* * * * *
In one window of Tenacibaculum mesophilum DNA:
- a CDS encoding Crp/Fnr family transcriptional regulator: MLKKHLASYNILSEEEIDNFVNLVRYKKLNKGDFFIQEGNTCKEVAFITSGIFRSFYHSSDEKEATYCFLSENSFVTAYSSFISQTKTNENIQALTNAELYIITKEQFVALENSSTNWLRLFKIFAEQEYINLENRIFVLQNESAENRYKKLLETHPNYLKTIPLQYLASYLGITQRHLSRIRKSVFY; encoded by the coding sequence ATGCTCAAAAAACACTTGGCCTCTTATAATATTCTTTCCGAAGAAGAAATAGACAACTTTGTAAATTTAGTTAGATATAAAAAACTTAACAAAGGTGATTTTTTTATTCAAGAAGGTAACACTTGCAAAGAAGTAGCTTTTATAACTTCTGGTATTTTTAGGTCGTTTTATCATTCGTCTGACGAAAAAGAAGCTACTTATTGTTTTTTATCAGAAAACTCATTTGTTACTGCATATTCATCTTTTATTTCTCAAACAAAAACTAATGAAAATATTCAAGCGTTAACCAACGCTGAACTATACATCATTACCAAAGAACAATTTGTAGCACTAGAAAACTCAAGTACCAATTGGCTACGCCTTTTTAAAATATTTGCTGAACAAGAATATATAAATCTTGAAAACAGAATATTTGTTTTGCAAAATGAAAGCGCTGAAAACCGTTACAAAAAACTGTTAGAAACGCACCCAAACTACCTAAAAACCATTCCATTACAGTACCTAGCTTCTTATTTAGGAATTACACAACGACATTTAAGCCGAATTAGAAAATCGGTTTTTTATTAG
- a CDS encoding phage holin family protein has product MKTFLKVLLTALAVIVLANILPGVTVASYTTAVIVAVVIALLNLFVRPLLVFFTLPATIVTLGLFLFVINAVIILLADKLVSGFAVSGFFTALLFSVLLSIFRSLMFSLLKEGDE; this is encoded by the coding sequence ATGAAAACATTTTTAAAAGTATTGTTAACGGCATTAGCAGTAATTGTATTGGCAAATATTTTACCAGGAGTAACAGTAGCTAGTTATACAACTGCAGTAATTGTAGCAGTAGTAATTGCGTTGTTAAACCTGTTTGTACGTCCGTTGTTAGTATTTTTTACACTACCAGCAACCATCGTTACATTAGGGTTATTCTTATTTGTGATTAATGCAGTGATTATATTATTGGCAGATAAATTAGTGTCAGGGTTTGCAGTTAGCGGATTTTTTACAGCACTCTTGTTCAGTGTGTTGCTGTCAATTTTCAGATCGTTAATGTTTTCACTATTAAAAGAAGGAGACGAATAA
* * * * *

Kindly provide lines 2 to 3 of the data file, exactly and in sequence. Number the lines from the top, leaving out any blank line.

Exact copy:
- a CDS encoding Crp/Fnr family transcriptional regulator: MLKKHLASYNILSEEEIDNFVNLVRYKKLNKGDFFIQEGNTCKEVAFITSGIFRSFYHSSDEKEATYCFLSENSFVTAYSSFISQTKTNENIQALTNAELYIITKEQFVALENSSTNWLRLFKIFAEQEYINLENRIFVLQNESAENRYKKLLETHPNYLKTIPLQYLASYLGITQRHLSRIRKSVFY; encoded by the coding sequence ATGCTCAAAAAACACTTGGCCTCTTATAATATTCTTTCCGAAGAAGAAATAGACAACTTTGTAAATTTAGTTAGATATAAAAAACTTAACAAAGGTGATTTTTTTATTCAAGAAGGTAACACTTGCAAAGAAGTAGCTTTTATAACTTCTGGTATTTTTAGGTCGTTTTATCATTCGTCTGACGAAAAAGAAGCTACTTATTGTTTTTTATCAGAAAACTCATTTGTTACTGCATATTCATCTTTTATTTCTCAAACAAAAACTAATGAAAATATTCAAGCGTTAACCAACGCTGAACTATACATCATTACCAAAGAACAATTTGTAGCACTAGAAAACTCAAGTACCAATTGGCTACGCCTTTTTAAAATATTTGCTGAACAAGAATATATAAATCTTGAAAACAGAATATTTGTTTTGCAAAATGAAAGCGCTGAAAACCGTTACAAAAAACTGTTAGAAACGCACCCAAACTACCTAAAAACCATTCCATTACAGTACCTAGCTTCTTATTTAGGAATTACACAACGACATTTAAGCCGAATTAGAAAATCGGTTTTTTATTAG
- a CDS encoding phage holin family protein has product MKTFLKVLLTALAVIVLANILPGVTVASYTTAVIVAVVIALLNLFVRPLLVFFTLPATIVTLGLFLFVINAVIILLADKLVSGFAVSGFFTALLFSVLLSIFRSLMFSLLKEGDE; this is encoded by the coding sequence ATGAAAACATTTTTAAAAGTATTGTTAACGGCATTAGCAGTAATTGTATTGGCAAATATTTTACCAGGAGTAACAGTAGCTAGTTATACAACTGCAGTAATTGTAGCAGTAGTAATTGCGTTGTTAAACCTGTTTGTACGTCCGTTGTTAGTATTTTTTACACTACCAGCAACCATCGTTACATTAGGGTTATTCTTATTTGTGATTAATGCAGTGATTATATTATTGGCAGATAAATTAGTGTCAGGGTTTGCAGTTAGCGGATTTTTTACAGCACTCTTGTTCAGTGTGTTGCTGTCAATTTTCAGATCGTTAATGTTTTCACTATTAAAAGAAGGAGACGAATAA